Short-term pain for long-term gain has been a phrase used often in Welsh rugby this season, and the Scarlets certainly hope it applies to them.

It hasn't exactly been a vintage season out west with just three wins to date prompting fears the Scarlets would forever be stuck in the doldrums. But despite all the understandable doom and gloom there is a glimmer of hope.

There have been slim pickings from the Scarlets academy over the past five years but it looks as if the tide is slowly turning. The Scarlets U18s side won the Regional Age Grade (RAG) competition and have the highest representation in the Wales U18s squad.

SIGN UP: Get the new exclusive Inside Welsh rugby newsletter for full insight into what's really going on around all the big issues. This special offer will get you full access for the entire year for just £10 instead of £40.

Those down west strongly believe they have the strongest group of players coming through their academy since the last golden generation of 16 years ago which produced the likes of Jonathan Davies, Ken Owens and Rhys Priestland. The man charged with turning potential into reality is Scarlets' Head of Pathway and Academy Head Coach Scott Sneddon who is hugely excited at what is coming through the pathway.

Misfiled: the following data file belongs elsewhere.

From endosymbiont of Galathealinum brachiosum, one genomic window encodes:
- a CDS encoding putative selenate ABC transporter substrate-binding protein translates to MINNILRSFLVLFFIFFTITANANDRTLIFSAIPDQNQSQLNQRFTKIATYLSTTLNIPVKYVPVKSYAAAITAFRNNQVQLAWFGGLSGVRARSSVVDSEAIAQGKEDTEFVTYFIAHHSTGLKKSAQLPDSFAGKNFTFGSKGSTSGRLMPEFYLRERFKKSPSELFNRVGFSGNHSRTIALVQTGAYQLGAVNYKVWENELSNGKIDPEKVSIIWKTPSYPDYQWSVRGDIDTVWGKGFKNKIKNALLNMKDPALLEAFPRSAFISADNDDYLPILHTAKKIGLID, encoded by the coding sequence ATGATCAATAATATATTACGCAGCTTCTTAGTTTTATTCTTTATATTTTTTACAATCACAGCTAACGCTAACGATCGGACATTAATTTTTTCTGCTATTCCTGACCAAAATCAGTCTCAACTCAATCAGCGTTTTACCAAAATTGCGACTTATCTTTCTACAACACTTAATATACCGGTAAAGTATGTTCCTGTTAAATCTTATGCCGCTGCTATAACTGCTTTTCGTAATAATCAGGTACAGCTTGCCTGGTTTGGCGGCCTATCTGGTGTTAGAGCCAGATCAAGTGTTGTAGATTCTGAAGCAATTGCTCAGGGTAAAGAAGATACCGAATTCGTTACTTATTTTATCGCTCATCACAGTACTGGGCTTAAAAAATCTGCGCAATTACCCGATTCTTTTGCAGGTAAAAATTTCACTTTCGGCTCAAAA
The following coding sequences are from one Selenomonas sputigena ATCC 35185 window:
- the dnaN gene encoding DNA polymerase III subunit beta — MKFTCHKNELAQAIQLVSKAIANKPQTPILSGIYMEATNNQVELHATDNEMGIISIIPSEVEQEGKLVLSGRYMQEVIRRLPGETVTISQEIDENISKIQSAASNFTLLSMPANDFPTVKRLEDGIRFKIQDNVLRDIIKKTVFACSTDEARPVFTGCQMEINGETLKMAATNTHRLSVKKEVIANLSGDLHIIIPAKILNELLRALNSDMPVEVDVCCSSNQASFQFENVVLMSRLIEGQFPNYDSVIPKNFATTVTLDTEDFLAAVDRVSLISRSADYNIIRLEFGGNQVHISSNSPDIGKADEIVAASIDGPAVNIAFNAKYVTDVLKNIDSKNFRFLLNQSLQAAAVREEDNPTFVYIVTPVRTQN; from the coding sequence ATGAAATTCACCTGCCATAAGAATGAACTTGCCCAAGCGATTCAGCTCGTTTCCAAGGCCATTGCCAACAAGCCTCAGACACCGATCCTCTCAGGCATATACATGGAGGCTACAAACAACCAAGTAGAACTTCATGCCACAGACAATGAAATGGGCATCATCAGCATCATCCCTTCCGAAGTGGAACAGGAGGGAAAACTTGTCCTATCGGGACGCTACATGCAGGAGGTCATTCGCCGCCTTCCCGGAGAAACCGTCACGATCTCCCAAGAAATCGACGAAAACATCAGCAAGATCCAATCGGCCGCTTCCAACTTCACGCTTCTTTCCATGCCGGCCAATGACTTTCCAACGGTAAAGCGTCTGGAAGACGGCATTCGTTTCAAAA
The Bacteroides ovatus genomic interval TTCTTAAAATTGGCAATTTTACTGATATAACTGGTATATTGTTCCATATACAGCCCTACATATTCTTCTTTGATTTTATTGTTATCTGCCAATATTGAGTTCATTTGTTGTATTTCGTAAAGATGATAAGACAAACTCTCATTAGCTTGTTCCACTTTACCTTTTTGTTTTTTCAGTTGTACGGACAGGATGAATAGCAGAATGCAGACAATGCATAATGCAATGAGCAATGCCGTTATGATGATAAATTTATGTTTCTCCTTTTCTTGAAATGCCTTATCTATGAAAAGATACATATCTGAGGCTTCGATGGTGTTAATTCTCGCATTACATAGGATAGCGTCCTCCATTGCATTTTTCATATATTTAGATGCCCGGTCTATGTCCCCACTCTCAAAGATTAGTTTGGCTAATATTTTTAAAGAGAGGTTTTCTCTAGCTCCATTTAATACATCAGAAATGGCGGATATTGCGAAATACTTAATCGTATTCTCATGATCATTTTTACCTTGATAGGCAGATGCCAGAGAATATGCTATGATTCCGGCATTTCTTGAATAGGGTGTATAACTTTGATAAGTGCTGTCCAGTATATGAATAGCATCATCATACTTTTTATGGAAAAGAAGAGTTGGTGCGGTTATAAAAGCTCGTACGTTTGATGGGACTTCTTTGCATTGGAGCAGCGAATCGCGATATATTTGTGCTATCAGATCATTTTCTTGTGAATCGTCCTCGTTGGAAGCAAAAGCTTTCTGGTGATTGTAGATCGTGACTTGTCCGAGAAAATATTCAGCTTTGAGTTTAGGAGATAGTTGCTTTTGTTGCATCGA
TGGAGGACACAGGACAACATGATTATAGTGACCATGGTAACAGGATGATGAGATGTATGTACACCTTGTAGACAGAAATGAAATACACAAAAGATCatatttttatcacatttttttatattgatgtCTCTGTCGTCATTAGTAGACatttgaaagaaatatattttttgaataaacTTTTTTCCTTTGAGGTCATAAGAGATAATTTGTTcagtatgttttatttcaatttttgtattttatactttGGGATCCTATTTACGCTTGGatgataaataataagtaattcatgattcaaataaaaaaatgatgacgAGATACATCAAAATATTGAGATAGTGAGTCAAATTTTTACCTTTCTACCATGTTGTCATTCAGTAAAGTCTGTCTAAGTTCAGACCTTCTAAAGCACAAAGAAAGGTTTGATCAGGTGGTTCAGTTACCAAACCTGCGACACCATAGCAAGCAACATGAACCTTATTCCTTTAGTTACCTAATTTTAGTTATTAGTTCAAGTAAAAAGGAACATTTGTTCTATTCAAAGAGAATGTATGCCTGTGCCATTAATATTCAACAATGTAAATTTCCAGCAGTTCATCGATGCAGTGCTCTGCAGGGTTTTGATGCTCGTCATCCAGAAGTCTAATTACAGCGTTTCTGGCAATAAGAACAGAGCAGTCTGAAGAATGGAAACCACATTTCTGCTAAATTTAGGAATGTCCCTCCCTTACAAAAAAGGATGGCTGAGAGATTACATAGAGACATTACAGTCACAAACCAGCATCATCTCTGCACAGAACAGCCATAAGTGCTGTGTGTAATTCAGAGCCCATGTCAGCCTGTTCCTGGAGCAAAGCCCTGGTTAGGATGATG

"From an academy point of view this is the strongest group of lads we've had for six or seven years," Sneddon told WalesOnline. "For me coming into the programme we spoke about making sure these boys are prepared for men's rugby.

"It wasn't about preparing these boys to win the RAGS U18s it was about preparing them to play senior men's rugby and exposing them to training higher than game demands. I'm particularly excited about this group. That’s probably shown by the fact we have 13 of them contracted.

"Physically they are in a really strong position and credit to our S&C coach Osian Edwards and Will Bevan. They are also good rugby players. We are fortunate to have good coaches within the pathway.

"The majority aren't just great athletes, they know the game inside out as well. If I was a Scarlets supporter I'd be excited about the next five or so years ahead with these guys coming through the pathway.

"I oversee the senior academy players which are the 18-23 year-olds. Some are up with the seniors but some are not with the seniors.

"My remit mainly is to look after those boys and to try to push those guys onto the first team. My second remit then is to align the pathway so putting a player development pathway and talent ID together from Dewar Shield, Emerging Player Programme (EPP), all the way up to senior academy as well as putting together a coach development to try to align the coaches to what we would want in a Scarlets player."